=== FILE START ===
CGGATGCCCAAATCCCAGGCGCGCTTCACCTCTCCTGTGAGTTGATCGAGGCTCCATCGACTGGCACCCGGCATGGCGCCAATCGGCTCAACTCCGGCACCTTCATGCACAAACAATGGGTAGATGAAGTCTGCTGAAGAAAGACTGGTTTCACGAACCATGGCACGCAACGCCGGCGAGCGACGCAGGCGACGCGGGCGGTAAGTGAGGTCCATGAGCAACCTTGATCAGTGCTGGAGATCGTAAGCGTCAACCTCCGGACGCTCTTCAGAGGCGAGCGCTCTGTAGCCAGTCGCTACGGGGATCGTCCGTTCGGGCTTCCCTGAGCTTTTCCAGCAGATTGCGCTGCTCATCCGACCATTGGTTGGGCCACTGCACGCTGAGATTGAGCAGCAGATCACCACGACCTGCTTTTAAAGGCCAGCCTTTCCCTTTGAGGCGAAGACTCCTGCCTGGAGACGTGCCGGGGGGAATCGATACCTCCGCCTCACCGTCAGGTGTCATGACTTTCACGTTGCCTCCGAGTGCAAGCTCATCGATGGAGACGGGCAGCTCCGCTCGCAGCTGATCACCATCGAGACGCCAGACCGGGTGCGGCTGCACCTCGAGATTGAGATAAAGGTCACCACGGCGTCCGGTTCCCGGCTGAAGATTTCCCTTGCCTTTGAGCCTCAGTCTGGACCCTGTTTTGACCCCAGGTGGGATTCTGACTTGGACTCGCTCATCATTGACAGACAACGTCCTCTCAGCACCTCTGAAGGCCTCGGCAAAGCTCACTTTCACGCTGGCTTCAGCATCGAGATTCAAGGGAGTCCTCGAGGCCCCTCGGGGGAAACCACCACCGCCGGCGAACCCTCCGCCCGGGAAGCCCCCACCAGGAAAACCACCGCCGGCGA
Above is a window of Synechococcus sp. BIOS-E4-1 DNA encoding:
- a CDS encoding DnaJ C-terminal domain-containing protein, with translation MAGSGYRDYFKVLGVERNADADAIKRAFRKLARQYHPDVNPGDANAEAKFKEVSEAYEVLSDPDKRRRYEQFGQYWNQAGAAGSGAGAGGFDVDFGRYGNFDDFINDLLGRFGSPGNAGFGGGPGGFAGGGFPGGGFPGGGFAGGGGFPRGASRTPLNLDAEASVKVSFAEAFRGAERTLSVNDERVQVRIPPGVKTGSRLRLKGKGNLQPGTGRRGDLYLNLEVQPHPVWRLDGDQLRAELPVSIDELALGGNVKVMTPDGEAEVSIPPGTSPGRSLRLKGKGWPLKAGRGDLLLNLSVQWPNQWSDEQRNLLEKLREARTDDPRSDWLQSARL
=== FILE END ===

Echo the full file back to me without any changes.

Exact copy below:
CGGATGCCCAAATCCCAGGCGCGCTTCACCTCTCCTGTGAGTTGATCGAGGCTCCATCGACTGGCACCCGGCATGGCGCCAATCGGCTCAACTCCGGCACCTTCATGCACAAACAATGGGTAGATGAAGTCTGCTGAAGAAAGACTGGTTTCACGAACCATGGCACGCAACGCCGGCGAGCGACGCAGGCGACGCGGGCGGTAAGTGAGGTCCATGAGCAACCTTGATCAGTGCTGGAGATCGTAAGCGTCAACCTCCGGACGCTCTTCAGAGGCGAGCGCTCTGTAGCCAGTCGCTACGGGGATCGTCCGTTCGGGCTTCCCTGAGCTTTTCCAGCAGATTGCGCTGCTCATCCGACCATTGGTTGGGCCACTGCACGCTGAGATTGAGCAGCAGATCACCACGACCTGCTTTTAAAGGCCAGCCTTTCCCTTTGAGGCGAAGACTCCTGCCTGGAGACGTGCCGGGGGGAATCGATACCTCCGCCTCACCGTCAGGTGTCATGACTTTCACGTTGCCTCCGAGTGCAAGCTCATCGATGGAGACGGGCAGCTCCGCTCGCAGCTGATCACCATCGAGACGCCAGACCGGGTGCGGCTGCACCTCGAGATTGAGATAAAGGTCACCACGGCGTCCGGTTCCCGGCTGAAGATTTCCCTTGCCTTTGAGCCTCAGTCTGGACCCTGTTTTGACCCCAGGTGGGATTCTGACTTGGACTCGCTCATCATTGACAGACAACGTCCTCTCAGCACCTCTGAAGGCCTCGGCAAAGCTCACTTTCACGCTGGCTTCAGCATCGAGATTCAAGGGAGTCCTCGAGGCCCCTCGGGGGAAACCACCACCGCCGGCGAACCCTCCGCCCGGGAAGCCCCCACCAGGAAAACCACCGCCGGCGA
Above is a window of Synechococcus sp. BIOS-E4-1 DNA encoding:
- a CDS encoding DnaJ C-terminal domain-containing protein, with translation MAGSGYRDYFKVLGVERNADADAIKRAFRKLARQYHPDVNPGDANAEAKFKEVSEAYEVLSDPDKRRRYEQFGQYWNQAGAAGSGAGAGGFDVDFGRYGNFDDFINDLLGRFGSPGNAGFGGGPGGFAGGGFPGGGFPGGGFAGGGGFPRGASRTPLNLDAEASVKVSFAEAFRGAERTLSVNDERVQVRIPPGVKTGSRLRLKGKGNLQPGTGRRGDLYLNLEVQPHPVWRLDGDQLRAELPVSIDELALGGNVKVMTPDGEAEVSIPPGTSPGRSLRLKGKGWPLKAGRGDLLLNLSVQWPNQWSDEQRNLLEKLREARTDDPRSDWLQSARL